Few people learn what working for a nine-year-old feels like. (Most would consider the idea of working for a nine-year-old like the butt of a good SNL sketch.) But a Toronto Star reporter went to Bangladesh, was embedded in a sweatshop and learned nine-year-olds make the most forgiving bosses in the most unforgiving conditions. 

Working conditions in Bangladesh garment factories have been scrutinized since an eight-story factory collapsed, killing 1,127 people. There was a brief push for retailers to sign a legally binding agreement to enforce better conditions for workers in the world's second largest clothing exporter, but most American companies declined to participate

The Star's Raveena Aulakh worked for four days in a small, windowless factory sewing shirts. A cabbie she met on a previous trip told the factory owner "that his wife’s cousin (me) was an Indian woman who had recently moved to Dhaka, knew a few words of Bengali and needed a new start." That she was able to infiltrate a factory was itself a victory: screening incoming employees became common practice after the collapse. But she got the job, and her boss was a nine-year-old named Meem.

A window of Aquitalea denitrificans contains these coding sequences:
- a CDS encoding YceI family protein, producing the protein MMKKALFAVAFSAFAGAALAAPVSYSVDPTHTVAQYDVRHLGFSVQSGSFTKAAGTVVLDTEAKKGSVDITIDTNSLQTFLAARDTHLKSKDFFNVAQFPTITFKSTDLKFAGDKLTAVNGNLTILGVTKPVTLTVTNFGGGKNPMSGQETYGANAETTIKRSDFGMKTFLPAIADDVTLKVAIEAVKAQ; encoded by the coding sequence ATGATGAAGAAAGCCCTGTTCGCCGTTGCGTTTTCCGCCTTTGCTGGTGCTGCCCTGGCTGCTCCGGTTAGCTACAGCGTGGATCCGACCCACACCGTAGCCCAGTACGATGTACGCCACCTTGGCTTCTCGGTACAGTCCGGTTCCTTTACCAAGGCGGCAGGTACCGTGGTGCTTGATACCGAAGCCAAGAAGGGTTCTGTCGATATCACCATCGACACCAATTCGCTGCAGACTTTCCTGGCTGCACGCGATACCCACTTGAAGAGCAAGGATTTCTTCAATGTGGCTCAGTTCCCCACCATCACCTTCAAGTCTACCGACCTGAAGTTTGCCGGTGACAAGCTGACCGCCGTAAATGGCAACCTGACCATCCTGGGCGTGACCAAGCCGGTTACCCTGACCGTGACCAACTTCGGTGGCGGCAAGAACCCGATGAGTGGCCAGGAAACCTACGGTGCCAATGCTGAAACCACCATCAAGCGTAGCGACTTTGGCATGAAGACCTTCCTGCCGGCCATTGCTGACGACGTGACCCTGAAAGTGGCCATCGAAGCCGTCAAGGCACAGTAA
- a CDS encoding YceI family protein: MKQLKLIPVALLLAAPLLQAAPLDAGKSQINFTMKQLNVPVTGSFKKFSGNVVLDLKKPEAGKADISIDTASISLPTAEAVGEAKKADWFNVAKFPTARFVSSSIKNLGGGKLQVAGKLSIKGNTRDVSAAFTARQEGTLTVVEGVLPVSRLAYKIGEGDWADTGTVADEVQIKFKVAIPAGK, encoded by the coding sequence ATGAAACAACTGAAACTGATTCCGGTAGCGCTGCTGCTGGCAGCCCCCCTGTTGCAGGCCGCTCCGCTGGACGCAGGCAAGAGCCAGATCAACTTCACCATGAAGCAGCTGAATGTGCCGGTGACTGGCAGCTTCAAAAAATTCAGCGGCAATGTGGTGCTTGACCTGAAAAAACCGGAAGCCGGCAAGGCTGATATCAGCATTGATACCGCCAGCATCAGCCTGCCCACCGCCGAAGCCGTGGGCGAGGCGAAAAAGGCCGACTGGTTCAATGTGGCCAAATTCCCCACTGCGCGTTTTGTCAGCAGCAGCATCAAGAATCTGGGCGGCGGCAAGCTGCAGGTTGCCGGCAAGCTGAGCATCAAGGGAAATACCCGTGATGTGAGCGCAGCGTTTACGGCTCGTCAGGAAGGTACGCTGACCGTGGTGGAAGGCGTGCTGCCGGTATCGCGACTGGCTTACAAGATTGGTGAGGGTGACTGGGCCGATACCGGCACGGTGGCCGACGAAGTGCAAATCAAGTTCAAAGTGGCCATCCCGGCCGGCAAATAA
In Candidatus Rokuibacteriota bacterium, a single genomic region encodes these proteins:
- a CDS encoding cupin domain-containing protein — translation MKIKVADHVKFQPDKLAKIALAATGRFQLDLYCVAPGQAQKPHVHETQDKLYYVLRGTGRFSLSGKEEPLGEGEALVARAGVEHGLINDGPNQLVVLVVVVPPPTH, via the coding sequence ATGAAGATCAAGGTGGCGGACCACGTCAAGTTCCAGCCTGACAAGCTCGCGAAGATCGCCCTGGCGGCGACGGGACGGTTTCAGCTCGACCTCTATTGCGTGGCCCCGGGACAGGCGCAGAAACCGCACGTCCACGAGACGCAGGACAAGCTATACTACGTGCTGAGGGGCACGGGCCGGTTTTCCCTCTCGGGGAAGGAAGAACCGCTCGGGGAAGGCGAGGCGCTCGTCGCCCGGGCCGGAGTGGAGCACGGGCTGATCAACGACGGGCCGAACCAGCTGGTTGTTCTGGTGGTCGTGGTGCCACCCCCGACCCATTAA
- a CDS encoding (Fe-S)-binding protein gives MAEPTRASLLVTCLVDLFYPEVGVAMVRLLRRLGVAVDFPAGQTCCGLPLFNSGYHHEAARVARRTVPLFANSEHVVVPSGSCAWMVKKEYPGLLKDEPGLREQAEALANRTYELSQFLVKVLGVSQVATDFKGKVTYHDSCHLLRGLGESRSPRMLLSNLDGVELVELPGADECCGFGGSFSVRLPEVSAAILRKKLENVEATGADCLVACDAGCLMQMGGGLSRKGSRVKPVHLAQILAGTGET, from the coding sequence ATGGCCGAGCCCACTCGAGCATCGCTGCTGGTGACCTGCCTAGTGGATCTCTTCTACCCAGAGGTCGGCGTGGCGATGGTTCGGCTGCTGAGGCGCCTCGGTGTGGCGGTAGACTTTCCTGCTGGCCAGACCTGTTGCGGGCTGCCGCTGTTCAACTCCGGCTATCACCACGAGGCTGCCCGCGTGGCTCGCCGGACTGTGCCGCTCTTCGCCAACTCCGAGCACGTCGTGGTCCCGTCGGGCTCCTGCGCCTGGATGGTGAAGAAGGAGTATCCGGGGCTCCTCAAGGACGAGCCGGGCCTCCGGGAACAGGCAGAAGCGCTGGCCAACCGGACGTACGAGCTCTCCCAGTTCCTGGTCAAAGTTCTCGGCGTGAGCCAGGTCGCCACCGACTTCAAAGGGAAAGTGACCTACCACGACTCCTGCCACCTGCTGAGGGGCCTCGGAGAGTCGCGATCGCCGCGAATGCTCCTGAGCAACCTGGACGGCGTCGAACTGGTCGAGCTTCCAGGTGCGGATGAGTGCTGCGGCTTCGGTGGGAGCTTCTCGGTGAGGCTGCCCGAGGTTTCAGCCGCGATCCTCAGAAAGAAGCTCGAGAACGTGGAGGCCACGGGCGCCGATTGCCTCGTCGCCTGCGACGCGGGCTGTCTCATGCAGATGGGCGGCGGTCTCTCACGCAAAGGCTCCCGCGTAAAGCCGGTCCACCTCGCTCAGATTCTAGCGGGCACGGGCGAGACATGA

The conditions in the factory were not ideal by any means. The factory was two stories, each floor "about half the size of a basketball court" with roughly two dozen sewing machines. There were no windows, and only three ceiling fans cooling workers from the intense heat inside the room.

Meem started working at such a young age because her family needed the financial support. She liked hairclips and glitter, like any nine-year-old girl, when she wasn't sewing or helping the others. As Aulakh struggled to stay sane during her short stint working at the factory, she eventually realized the precocious little girl was covering for her the entire time, inspecting her shoddy work to spare her the wrath of the temperamental floor boss prone to yelling at his workers

She told me to give her everything I trimmed and not put it in the done pile. I didn’t understand until it dawned on me that I wasn’t any good at my job. I was clumsy and I nipped at least twice. She “checked” so that I didn’t get into any trouble with Ali. She knew I was on trial at the sweatshop and if I didn’t trim the threads well, I would not last long.

The nine-year-old was making sure Aulakh could stay employed. She had no idea the new lady working at the factory was a journalist. She was looking out for a co-worker who, she thought, needed the money the same way her family did. You should read the entire fascinating, infuriating, unbelievable story at the Toronto Star